Fighting in the Buff: Did Celtic Warriors Really Go to War Naked?
The Celts were known in ancient times to have been ferocious warriors. According to certain written sources, some of these Celtic warriors went a step further by going into battle carrying only their weapons and shields. Apart from texts by ancient writers, the image of such a Celtic warrior is also captured in a famous sculpture known as the ‘Dying Gaul’.
The Dying Gaul, in the Capitoline Museums, Rome. (Jean-Pol GRANDMONT/ CC BY SA 3.0)
Origins of the Celts
The Celts were a people who lived in Europe during the Iron and Medieval Ages. Whilst they are not a distinct racial or genetic group, the Celts spoke Celtic languages, and shared certain cultural similarities. There were a variety of tribes referred to as ’Celtic’ that inhabited Europe during the Iron Age. The name ‘Gaul’, for example, was given by the Romans to the Celtic tribes inhabiting the areas that are today the central, northern and eastern parts of France.
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Ancient costumes of all nations – British, Gallic and German by Albert Kretschmer, painter and costumer to the Royal Court Theatre, 1882. (Public Domain)
A Celtic Cult of Nudity
Towards the end of the 3rd century BC, an attempt was made by a coalition of Celtic tribes from Cisalpine Gaul (the part of northern Italy inhabited by the Gauls) to attack the Roman Republic. This coalition included the Insubres, the Boii and the Taurisci. One of the decisive battles during this war was the Battle of Telamon, which was fought in 225 BC. From Polybius’ account of this battle, we hear about a ‘tribe’ of Celtic warriors known as the Gaesatae, whom the ancient author describes as having the habit of fighting naked.
Statue of a fighting Gaul dropped to one knee with left arm raised in defence. (CC AT-SA 3.0)
The Gaesatae are not exactly a tribe, as they seem to have appeared in history out of the blue, and their existence is not attested prior to the Roman-Celtic Wars. Polybius wrote that the Gaesatae were “Gauls dwelling among the Alps and near the Rhone”. The ancient historian goes on to state that the name Gaesatae actually means “serve for hire”. In other words, these Celtic warriors were mercenaries.
Enlisting the Naked Celts
In any event, messengers were sent to the Gaesatae urging them to join the Celtic coalition in their war against the Romans. “They urged and incited their kings Concolitanus and Aneroëstus to make war on Rome, offering them at present a large sum in gold, and as to the future, pointing out to them the great prosperity of the Romans, and the vast wealth that would be theirs if they were victorious.”
Additionally, the Celts “pledged themselves to be loyal allies and reminded them of the achievement of their own ancestors, who had not only overcome the Romans in combat, but, after the battle, had assaulted and taken Rome itself.”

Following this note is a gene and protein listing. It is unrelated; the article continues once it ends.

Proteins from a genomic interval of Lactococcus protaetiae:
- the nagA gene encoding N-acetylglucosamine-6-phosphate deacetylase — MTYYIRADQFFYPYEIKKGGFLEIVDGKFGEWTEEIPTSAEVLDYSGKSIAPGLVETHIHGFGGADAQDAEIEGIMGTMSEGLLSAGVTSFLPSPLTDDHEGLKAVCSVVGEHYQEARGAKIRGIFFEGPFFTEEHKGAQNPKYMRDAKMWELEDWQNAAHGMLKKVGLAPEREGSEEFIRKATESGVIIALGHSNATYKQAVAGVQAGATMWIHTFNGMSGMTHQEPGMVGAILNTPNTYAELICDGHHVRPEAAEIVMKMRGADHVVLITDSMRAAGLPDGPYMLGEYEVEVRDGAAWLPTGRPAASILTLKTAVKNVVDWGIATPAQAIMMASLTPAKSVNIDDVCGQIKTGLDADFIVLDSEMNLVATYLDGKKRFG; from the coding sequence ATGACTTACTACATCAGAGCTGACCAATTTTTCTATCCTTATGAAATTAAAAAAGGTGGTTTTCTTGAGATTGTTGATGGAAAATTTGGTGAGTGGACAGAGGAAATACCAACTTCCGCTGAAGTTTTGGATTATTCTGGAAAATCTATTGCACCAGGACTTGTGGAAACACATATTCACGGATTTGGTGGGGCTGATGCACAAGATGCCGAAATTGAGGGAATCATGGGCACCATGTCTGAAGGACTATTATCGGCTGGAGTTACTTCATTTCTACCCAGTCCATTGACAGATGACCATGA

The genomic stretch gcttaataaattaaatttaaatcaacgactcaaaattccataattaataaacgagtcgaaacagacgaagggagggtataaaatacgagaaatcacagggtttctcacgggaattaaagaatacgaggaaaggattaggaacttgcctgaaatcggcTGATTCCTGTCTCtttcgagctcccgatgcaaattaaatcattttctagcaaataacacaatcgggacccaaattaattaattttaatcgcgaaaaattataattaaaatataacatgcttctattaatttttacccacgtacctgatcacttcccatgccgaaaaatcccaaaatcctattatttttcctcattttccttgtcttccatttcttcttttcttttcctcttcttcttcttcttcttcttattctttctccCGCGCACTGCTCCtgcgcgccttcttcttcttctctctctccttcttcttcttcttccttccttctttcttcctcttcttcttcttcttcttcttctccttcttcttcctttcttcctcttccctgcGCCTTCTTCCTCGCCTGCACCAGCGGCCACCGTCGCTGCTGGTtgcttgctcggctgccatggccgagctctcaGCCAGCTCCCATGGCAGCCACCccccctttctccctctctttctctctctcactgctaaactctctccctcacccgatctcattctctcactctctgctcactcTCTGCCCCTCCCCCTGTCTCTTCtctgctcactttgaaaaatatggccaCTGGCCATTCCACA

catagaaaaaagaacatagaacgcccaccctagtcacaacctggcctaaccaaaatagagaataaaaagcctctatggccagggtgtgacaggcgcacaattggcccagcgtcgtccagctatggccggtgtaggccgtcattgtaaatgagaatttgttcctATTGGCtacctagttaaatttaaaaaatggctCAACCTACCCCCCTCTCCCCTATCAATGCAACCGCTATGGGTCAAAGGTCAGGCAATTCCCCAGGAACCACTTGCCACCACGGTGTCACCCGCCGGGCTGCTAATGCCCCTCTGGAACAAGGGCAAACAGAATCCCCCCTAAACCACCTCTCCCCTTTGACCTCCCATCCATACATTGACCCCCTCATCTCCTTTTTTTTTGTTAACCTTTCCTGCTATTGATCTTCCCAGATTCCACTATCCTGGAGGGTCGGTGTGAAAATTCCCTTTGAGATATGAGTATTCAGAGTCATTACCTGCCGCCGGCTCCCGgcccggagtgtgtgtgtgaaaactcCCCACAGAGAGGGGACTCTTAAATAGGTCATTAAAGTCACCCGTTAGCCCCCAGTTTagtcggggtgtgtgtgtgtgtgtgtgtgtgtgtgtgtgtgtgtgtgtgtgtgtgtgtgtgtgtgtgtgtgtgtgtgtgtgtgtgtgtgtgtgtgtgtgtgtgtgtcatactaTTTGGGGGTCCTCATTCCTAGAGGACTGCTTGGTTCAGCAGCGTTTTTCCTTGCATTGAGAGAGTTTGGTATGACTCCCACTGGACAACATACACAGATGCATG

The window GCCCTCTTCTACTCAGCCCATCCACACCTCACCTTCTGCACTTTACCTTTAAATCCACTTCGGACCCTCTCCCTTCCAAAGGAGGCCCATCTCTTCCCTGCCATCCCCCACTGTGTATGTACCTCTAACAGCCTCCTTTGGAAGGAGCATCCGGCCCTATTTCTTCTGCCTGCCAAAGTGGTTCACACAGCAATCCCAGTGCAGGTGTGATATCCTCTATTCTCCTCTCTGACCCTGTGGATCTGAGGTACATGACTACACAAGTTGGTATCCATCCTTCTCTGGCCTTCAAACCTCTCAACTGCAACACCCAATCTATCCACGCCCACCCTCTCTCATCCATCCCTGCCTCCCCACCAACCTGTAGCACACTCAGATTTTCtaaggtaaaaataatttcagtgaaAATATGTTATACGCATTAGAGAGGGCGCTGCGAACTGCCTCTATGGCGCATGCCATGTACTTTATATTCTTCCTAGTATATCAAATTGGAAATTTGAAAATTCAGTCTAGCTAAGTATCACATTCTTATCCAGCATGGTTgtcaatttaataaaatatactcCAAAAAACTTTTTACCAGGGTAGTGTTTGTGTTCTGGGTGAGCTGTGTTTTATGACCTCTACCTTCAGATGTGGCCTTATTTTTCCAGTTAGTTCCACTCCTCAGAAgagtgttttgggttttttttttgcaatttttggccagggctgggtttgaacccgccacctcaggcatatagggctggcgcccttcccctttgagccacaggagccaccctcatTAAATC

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The Gaesatae were so eager to join this endeavour that “on no occasion has that district of Gaul sent out so large a force or one composed of men so distinguished or so warlike”. Some chapters later, Polybius writes about the clothing that the Celtic warriors wore to battle. Whilst the other Celts wore trousers and light cloaks, the Gaesatae preferred to fight naked. The fact that some Celtic warriors fought naked was also pointed out by Diodorus Siculus, though this author does not name the tribe(s) whose warriors fought in such a manner.
Celts fighting Romans. (Weapons and Warfare)
According to Polybius, the Gaesatae fought naked for two main reasons. First of all, this was meant to display their confidence, both to their allies, and to the enemy. Secondly, it seems that it was more efficient to fight this way, “thinking that thus they would be more efficient, as some of the ground was overgrown with brambles which would catch in their clothes and impede the use of their weapons.” Thirdly, the sight of naked warriors was also intended to intimidate the enemy.
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Unfortunately, Polybius explains the nakedness of the Gaesatae actually became a disadvantage as they faced the Roman javelin men at the Battle of Telamon:
“For the Gaulish shield does not cover the whole body; so that their nakedness was a disadvantage, and the bigger they were the better chance had the missiles of going home. At length, unable to drive off the javelineers owing to the distance and the hail of javelins, and reduced to the utmost distress and perplexity, some of them, in their impotent rage, rushed wildly on the enemy and sacrificed their lives, while others, retreating step by step on the ranks of their comrades, threw them into disorder by their display of faint-heartedness. Thus was the spirit of the Gaesatae broken down by the javelineers.”
The Dying Gaul, Ørstedsparken in Copenhagen. (CC BY-SA 3.0)
Top image: Celtic warriors in “The Battle of Telamon, 225 BC.” Credit: Angus McBride
By Wu Mingren
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[Oldfather, C. H. (trans.), 1933-1957. Diodorus Siculus’ The Library of History.]
Available at: http://penelope.uchicago.edu/Thayer/E/Roman/Texts/Diodorus_Siculus/home.html
Keating, F., 2015. The ancient Celts: Bloodthirsty naked warriors or lovers of fine arts?. [Online]
Available at: http://www.ibtimes.co.uk/ancient-celts-bloodthirsty-naked-warriors-lovers-fine-arts-1522007
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Available at: http://www.historyfiles.co.uk/KingListsEurope/BarbarianGaesatae.htm
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[Paton, W. R. (trans.), 1922-27. Polybius’ The Histories.]
Available at: http://penelope.uchicago.edu/Thayer/E/Roman/Texts/Polybius/home.html